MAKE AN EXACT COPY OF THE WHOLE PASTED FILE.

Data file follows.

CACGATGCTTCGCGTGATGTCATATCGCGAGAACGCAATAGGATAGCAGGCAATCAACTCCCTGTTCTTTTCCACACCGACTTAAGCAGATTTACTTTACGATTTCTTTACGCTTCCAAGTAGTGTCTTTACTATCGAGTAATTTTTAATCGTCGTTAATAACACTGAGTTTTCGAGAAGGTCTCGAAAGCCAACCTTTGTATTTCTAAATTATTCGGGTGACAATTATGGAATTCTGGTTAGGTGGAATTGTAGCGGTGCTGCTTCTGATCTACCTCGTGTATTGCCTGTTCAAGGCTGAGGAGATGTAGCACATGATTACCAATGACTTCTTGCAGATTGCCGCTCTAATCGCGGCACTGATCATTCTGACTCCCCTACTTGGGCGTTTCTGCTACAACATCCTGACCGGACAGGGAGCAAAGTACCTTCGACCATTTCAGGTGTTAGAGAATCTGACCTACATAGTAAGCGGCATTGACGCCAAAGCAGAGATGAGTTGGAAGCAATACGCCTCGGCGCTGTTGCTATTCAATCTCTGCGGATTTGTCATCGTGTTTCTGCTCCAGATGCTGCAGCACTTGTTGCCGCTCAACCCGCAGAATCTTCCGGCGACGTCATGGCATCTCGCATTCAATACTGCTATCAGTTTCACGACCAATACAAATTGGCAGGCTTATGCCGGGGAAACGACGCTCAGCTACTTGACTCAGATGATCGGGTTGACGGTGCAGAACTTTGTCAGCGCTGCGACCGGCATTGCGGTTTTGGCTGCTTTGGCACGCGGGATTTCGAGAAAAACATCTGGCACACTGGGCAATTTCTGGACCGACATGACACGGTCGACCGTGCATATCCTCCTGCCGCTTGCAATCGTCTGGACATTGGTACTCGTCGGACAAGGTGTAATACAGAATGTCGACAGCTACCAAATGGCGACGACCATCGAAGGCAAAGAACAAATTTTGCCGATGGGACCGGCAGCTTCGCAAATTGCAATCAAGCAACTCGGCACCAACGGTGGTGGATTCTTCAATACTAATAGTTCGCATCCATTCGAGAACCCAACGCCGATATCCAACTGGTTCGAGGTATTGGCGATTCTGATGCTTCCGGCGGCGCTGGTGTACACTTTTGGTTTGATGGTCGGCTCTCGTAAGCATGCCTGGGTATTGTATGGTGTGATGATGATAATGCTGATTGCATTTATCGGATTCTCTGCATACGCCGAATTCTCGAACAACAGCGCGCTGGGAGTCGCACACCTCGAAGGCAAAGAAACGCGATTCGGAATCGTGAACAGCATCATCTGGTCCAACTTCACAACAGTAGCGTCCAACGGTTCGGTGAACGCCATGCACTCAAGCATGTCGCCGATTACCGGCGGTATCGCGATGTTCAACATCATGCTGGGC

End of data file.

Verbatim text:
CACGATGCTTCGCGTGATGTCATATCGCGAGAACGCAATAGGATAGCAGGCAATCAACTCCCTGTTCTTTTCCACACCGACTTAAGCAGATTTACTTTACGATTTCTTTACGCTTCCAAGTAGTGTCTTTACTATCGAGTAATTTTTAATCGTCGTTAATAACACTGAGTTTTCGAGAAGGTCTCGAAAGCCAACCTTTGTATTTCTAAATTATTCGGGTGACAATTATGGAATTCTGGTTAGGTGGAATTGTAGCGGTGCTGCTTCTGATCTACCTCGTGTATTGCCTGTTCAAGGCTGAGGAGATGTAGCACATGATTACCAATGACTTCTTGCAGATTGCCGCTCTAATCGCGGCACTGATCATTCTGACTCCCCTACTTGGGCGTTTCTGCTACAACATCCTGACCGGACAGGGAGCAAAGTACCTTCGACCATTTCAGGTGTTAGAGAATCTGACCTACATAGTAAGCGGCATTGACGCCAAAGCAGAGATGAGTTGGAAGCAATACGCCTCGGCGCTGTTGCTATTCAATCTCTGCGGATTTGTCATCGTGTTTCTGCTCCAGATGCTGCAGCACTTGTTGCCGCTCAACCCGCAGAATCTTCCGGCGACGTCATGGCATCTCGCATTCAATACTGCTATCAGTTTCACGACCAATACAAATTGGCAGGCTTATGCCGGGGAAACGACGCTCAGCTACTTGACTCAGATGATCGGGTTGACGGTGCAGAACTTTGTCAGCGCTGCGACCGGCATTGCGGTTTTGGCTGCTTTGGCACGCGGGATTTCGAGAAAAACATCTGGCACACTGGGCAATTTCTGGACCGACATGACACGGTCGACCGTGCATATCCTCCTGCCGCTTGCAATCGTCTGGACATTGGTACTCGTCGGACAAGGTGTAATACAGAATGTCGACAGCTACCAAATGGCGACGACCATCGAAGGCAAAGAACAAATTTTGCCGATGGGACCGGCAGCTTCGCAAATTGCAATCAAGCAACTCGGCACCAACGGTGGTGGATTCTTCAATACTAATAGTTCGCATCCATTCGAGAACCCAACGCCGATATCCAACTGGTTCGAGGTATTGGCGATTCTGATGCTTCCGGCGGCGCTGGTGTACACTTTTGGTTTGATGGTCGGCTCTCGTAAGCATGCCTGGGTATTGTATGGTGTGATGATGATAATGCTGATTGCATTTATCGGATTCTCTGCATACGCCGAATTCTCGAACAACAGCGCGCTGGGAGTCGCACACCTCGAAGGCAAAGAAACGCGATTCGGAATCGTGAACAGCATCATCTGGTCCAACTTCACAACAGTAGCGTCCAACGGTTCGGTGAACGCCATGCACTCAAGCATGTCGCCGATTACCGGCGGTATCGCGATGTTCAACATCATGCTGGGC